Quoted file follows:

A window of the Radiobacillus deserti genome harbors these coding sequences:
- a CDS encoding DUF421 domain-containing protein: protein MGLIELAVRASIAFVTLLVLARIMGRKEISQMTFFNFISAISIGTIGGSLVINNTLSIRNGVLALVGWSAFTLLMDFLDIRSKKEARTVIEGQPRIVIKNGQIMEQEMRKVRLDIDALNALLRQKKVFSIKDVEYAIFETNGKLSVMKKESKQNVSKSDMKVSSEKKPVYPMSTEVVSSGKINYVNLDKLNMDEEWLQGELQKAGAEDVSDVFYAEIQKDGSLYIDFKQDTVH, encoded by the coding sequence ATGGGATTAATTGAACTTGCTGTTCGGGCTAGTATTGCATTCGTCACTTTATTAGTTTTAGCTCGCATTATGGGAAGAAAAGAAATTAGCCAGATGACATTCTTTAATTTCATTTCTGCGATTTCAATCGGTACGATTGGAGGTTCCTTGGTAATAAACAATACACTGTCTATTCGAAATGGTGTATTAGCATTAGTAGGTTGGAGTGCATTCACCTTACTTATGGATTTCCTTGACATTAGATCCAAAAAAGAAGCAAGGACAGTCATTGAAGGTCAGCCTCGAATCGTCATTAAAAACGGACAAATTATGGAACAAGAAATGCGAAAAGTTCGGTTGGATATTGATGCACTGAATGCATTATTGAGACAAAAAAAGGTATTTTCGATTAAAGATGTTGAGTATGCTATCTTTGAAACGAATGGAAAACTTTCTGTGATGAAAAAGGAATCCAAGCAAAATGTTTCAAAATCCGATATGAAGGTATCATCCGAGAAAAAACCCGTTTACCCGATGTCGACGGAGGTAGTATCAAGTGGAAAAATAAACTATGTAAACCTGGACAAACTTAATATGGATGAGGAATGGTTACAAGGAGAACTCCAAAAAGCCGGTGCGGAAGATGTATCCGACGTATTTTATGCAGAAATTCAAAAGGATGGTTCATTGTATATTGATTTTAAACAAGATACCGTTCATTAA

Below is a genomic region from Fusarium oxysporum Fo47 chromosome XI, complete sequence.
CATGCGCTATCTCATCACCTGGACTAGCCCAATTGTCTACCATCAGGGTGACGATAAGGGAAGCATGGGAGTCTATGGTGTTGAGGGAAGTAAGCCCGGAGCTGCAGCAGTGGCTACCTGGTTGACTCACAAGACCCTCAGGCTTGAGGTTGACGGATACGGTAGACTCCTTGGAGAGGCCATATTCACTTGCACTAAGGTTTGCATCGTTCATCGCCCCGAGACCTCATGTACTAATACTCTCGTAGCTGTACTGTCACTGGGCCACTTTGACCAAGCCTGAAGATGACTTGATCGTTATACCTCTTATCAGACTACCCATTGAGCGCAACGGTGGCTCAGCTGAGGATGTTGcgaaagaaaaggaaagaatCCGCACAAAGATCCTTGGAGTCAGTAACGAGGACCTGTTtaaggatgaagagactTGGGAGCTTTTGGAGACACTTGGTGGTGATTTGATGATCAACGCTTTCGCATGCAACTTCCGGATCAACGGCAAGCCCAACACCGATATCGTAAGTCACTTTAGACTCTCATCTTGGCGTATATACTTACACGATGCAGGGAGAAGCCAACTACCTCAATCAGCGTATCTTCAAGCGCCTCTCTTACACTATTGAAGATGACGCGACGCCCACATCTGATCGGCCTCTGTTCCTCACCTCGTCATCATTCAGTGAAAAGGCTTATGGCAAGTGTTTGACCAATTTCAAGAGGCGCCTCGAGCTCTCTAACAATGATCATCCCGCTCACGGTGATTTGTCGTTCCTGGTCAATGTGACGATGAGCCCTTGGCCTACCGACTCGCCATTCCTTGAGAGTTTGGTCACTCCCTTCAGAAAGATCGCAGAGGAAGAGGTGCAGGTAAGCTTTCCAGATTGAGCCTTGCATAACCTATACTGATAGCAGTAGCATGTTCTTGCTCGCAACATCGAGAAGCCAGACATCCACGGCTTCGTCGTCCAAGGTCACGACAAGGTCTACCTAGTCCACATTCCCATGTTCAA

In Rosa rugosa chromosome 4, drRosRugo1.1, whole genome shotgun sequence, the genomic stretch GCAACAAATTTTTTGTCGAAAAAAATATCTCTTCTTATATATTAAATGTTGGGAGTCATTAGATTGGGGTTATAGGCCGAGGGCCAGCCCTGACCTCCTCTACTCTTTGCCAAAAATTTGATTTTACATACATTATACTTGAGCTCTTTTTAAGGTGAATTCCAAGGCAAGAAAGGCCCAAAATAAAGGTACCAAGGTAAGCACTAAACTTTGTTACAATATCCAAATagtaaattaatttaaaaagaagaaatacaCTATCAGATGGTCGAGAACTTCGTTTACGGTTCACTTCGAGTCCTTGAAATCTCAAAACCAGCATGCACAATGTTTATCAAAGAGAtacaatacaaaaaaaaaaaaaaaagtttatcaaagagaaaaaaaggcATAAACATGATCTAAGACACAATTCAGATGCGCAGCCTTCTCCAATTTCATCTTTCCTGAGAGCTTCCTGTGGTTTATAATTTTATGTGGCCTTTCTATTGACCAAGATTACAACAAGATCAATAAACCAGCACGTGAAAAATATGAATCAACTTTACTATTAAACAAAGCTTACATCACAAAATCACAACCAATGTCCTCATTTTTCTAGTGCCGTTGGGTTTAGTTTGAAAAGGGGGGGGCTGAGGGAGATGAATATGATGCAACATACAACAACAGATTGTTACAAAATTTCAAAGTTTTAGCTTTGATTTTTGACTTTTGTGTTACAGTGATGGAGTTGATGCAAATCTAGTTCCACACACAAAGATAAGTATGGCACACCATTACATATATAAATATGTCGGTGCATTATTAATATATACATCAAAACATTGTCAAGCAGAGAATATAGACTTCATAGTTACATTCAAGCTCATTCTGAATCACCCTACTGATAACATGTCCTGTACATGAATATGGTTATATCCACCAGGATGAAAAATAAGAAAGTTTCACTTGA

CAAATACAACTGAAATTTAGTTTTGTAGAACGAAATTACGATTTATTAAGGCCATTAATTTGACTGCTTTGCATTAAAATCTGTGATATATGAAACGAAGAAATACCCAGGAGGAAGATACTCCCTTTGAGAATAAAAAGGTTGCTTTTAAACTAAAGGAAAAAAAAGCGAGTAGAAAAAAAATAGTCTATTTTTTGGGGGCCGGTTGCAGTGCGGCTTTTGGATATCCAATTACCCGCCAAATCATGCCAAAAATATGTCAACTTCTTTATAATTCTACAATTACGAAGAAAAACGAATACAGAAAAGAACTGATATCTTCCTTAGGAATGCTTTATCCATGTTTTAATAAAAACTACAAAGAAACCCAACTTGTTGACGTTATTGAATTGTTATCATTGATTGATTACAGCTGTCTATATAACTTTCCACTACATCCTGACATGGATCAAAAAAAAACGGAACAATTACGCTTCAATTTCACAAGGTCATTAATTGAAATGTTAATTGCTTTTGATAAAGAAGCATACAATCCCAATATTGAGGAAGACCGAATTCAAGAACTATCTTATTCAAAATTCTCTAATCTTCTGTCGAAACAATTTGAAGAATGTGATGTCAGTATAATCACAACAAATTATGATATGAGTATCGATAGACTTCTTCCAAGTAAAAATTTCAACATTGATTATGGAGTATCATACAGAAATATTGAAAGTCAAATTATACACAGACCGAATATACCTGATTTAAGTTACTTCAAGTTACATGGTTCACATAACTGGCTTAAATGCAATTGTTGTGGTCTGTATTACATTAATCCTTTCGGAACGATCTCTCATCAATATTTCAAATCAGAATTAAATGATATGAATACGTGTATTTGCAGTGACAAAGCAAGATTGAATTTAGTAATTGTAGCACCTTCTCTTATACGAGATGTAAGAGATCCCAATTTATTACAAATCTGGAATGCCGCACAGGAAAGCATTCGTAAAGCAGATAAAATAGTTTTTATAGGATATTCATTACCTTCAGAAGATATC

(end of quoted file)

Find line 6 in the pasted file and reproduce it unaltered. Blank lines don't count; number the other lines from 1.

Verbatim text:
CAAATACAACTGAAATTTAGTTTTGTAGAACGAAATTACGATTTATTAAGGCCATTAATTTGACTGCTTTGCATTAAAATCTGTGATATATGAAACGAAGAAATACCCAGGAGGAAGATACTCCCTTTGAGAATAAAAAGGTTGCTTTTAAACTAAAGGAAAAAAAAGCGAGTAGAAAAAAAATAGTCTATTTTTTGGGGGCCGGTTGCAGTGCGGCTTTTGGATATCCAATTACCCGCCAAATCATGCCAAAAATATGTCAACTTCTTTATAATTCTACAATTACGAAGAAAAACGAATACAGAAAAGAACTGATATCTTCCTTAGGAATGCTTTATCCATGTTTTAATAAAAACTACAAAGAAACCCAACTTGTTGACGTTATTGAATTGTTATCATTGATTGATTACAGCTGTCTATATAACTTTCCACTACATCCTGACATGGATCAAAAAAAAACGGAACAATTACGCTTCAATTTCACAAGGTCATTAATTGAAATGTTAATTGCTTTTGATAAAGAAGCATACAATCCCAATATTGAGGAAGACCGAATTCAAGAACTATCTTATTCAAAATTCTCTAATCTTCTGTCGAAACAATTTGAAGAATGTGATGTCAGTATAATCACAACAAATTATGATATGAGTATCGATAGACTTCTTCCAAGTAAAAATTTCAACATTGATTATGGAGTATCATACAGAAATATTGAAAGTCAAATTATACACAGACCGAATATACCTGATTTAAGTTACTTCAAGTTACATGGTTCACATAACTGGCTTAAATGCAATTGTTGTGGTCTGTATTACATTAATCCTTTCGGAACGATCTCTCATCAATATTTCAAATCAGAATTAAATGATATGAATACGTGTATTTGCAGTGACAAAGCAAGATTGAATTTAGTAATTGTAGCACCTTCTCTTATACGAGATGTAAGAGATCCCAATTTATTACAAATCTGGAATGCCGCACAGGAAAGCATTCGTAAAGCAGATAAAATAGTTTTTATAGGATATTCATTACCTTCAGAAGATATC